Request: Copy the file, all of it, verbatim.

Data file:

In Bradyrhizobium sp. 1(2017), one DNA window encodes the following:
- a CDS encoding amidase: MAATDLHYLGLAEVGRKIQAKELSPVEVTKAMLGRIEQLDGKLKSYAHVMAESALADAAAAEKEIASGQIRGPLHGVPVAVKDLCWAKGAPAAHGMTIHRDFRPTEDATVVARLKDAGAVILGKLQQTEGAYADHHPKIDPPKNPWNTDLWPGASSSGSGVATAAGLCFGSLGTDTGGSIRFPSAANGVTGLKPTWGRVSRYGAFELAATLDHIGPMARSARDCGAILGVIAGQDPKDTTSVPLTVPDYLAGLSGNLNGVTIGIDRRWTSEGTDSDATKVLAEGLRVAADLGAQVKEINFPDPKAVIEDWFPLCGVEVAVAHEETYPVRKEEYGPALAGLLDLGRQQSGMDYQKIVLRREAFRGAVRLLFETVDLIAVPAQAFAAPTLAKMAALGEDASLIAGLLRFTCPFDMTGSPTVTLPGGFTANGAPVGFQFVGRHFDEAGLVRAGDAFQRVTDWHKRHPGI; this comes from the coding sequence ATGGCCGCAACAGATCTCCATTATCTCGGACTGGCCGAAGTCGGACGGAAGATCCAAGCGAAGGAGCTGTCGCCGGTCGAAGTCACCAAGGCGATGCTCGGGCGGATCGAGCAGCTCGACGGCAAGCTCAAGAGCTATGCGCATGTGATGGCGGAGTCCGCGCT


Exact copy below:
In Bradyrhizobium sp. 1(2017), one DNA window encodes the following:
- a CDS encoding amidase: MAATDLHYLGLAEVGRKIQAKELSPVEVTKAMLGRIEQLDGKLKSYAHVMAESALADAAAAEKEIASGQIRGPLHGVPVAVKDLCWAKGAPAAHGMTIHRDFRPTEDATVVARLKDAGAVILGKLQQTEGAYADHHPKIDPPKNPWNTDLWPGASSSGSGVATAAGLCFGSLGTDTGGSIRFPSAANGVTGLKPTWGRVSRYGAFELAATLDHIGPMARSARDCGAILGVIAGQDPKDTTSVPLTVPDYLAGLSGNLNGVTIGIDRRWTSEGTDSDATKVLAEGLRVAADLGAQVKEINFPDPKAVIEDWFPLCGVEVAVAHEETYPVRKEEYGPALAGLLDLGRQQSGMDYQKIVLRREAFRGAVRLLFETVDLIAVPAQAFAAPTLAKMAALGEDASLIAGLLRFTCPFDMTGSPTVTLPGGFTANGAPVGFQFVGRHFDEAGLVRAGDAFQRVTDWHKRHPGI; this comes from the coding sequence ATGGCCGCAACAGATCTCCATTATCTCGGACTGGCCGAAGTCGGACGGAAGATCCAAGCGAAGGAGCTGTCGCCGGTCGAAGTCACCAAGGCGATGCTCGGGCGGATCGAGCAGCTCGACGGCAAGCTCAAGAGCTATGCGCATGTGATGGCGGAGTCCGCGCT